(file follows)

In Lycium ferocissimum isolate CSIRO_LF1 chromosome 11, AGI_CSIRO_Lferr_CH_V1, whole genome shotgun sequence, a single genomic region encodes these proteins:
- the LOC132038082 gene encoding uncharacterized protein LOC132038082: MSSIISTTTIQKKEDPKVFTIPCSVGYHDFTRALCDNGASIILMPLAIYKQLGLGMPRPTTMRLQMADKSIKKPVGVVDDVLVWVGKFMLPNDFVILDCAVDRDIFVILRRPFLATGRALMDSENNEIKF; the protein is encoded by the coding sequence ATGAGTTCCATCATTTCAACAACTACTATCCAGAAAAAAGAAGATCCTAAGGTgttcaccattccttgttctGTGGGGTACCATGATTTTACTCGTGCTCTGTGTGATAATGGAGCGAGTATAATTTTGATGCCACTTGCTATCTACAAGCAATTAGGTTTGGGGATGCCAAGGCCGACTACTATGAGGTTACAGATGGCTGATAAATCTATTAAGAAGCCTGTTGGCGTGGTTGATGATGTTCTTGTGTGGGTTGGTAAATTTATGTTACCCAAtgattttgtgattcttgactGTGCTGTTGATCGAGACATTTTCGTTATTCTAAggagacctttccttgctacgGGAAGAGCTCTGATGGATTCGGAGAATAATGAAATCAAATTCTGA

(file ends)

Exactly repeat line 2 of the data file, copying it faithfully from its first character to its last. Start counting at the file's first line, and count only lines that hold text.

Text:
- the LOC132038082 gene encoding uncharacterized protein LOC132038082: MSSIISTTTIQKKEDPKVFTIPCSVGYHDFTRALCDNGASIILMPLAIYKQLGLGMPRPTTMRLQMADKSIKKPVGVVDDVLVWVGKFMLPNDFVILDCAVDRDIFVILRRPFLATGRALMDSENNEIKF; the protein is encoded by the coding sequence ATGAGTTCCATCATTTCAACAACTACTATCCAGAAAAAAGAAGATCCTAAGGTgttcaccattccttgttctGTGGGGTACCATGATTTTACTCGTGCTCTGTGTGATAATGGAGCGAGTATAATTTTGATGCCACTTGCTATCTACAAGCAATTAGGTTTGGGGATGCCAAGGCCGACTACTATGAGGTTACAGATGGCTGATAAATCTATTAAGAAGCCTGTTGGCGTGGTTGATGATGTTCTTGTGTGGGTTGGTAAATTTATGTTACCCAAtgattttgtgattcttgactGTGCTGTTGATCGAGACATTTTCGTTATTCTAAggagacctttccttgctacgGGAAGAGCTCTGATGGATTCGGAGAATAATGAAATCAAATTCTGA